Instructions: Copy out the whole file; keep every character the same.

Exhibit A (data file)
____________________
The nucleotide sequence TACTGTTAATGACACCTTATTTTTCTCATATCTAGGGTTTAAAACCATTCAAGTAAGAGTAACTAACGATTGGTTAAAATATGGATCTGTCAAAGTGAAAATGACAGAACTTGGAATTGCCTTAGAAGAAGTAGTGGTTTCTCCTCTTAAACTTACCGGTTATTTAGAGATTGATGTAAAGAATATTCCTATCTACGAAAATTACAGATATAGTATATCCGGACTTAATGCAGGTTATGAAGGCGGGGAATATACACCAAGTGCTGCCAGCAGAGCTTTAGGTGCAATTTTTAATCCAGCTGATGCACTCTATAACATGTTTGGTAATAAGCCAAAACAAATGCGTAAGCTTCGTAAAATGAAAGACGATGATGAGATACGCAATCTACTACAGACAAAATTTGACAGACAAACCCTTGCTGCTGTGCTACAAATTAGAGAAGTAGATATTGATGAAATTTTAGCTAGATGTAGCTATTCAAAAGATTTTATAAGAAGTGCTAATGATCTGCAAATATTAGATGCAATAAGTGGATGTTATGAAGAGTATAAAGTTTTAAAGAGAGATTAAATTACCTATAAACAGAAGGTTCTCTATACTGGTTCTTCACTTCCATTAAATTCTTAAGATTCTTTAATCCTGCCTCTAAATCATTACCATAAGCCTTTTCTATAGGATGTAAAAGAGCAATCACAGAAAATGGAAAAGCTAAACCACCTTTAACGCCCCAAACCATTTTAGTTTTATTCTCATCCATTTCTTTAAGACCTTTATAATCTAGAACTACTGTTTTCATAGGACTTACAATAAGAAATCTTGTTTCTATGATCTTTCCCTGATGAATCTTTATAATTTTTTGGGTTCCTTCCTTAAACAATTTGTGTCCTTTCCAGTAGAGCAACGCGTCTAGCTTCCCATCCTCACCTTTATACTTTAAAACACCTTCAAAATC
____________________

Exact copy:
The nucleotide sequence TACTGTTAATGACACCTTATTTTTCTCATATCTAGGGTTTAAAACCATTCAAGTAAGAGTAACTAACGATTGGTTAAAATATGGATCTGTCAAAGTGAAAATGACAGAACTTGGAATTGCCTTAGAAGAAGTAGTGGTTTCTCCTCTTAAACTTACCGGTTATTTAGAGATTGATGTAAAGAATATTCCTATCTACGAAAATTACAGATATAGTATATCCGGACTTAATGCAGGTTATGAAGGCGGGGAATATACACCAAGTGCTGCCAGCAGAGCTTTAGGTGCAATTTTTAATCCAGCTGATGCACTCTATAACATGTTTGGTAATAAGCCAAAACAAATGCGTAAGCTTCGTAAAATGAAAGACGATGATGAGATACGCAATCTACTACAGACAAAATTTGACAGACAAACCCTTGCTGCTGTGCTACAAATTAGAGAAGTAGATATTGATGAAATTTTAGCTAGATGTAGCTATTCAAAAGATTTTATAAGAAGTGCTAATGATCTGCAAATATTAGATGCAATAAGTGGATGTTATGAAGAGTATAAAGTTTTAAAGAGAGATTAAATTACCTATAAACAGAAGGTTCTCTATACTGGTTCTTCACTTCCATTAAATTCTTAAGATTCTTTAATCCTGCCTCTAAATCATTACCATAAGCCTTTTCTATAGGATGTAAAAGAGCAATCACAGAAAATGGAAAAGCTAAACCACCTTTAACGCCCCAAACCATTTTAGTTTTATTCTCATCCATTTCTTTAAGACCTTTATAATCTAGAACTACTGTTTTCATAGGACTTACAATAAGAAATCTTGTTTCTATGATCTTTCCCTGATGAATCTTTATAATTTTTTGGGTTCCTTCCTTAAACAATTTGTGTCCTTTCCAGTAGAGCAACGCGTCTAGCTTCCCATCCTCACCTTTATACTTTAAAACACCTTCAAAATC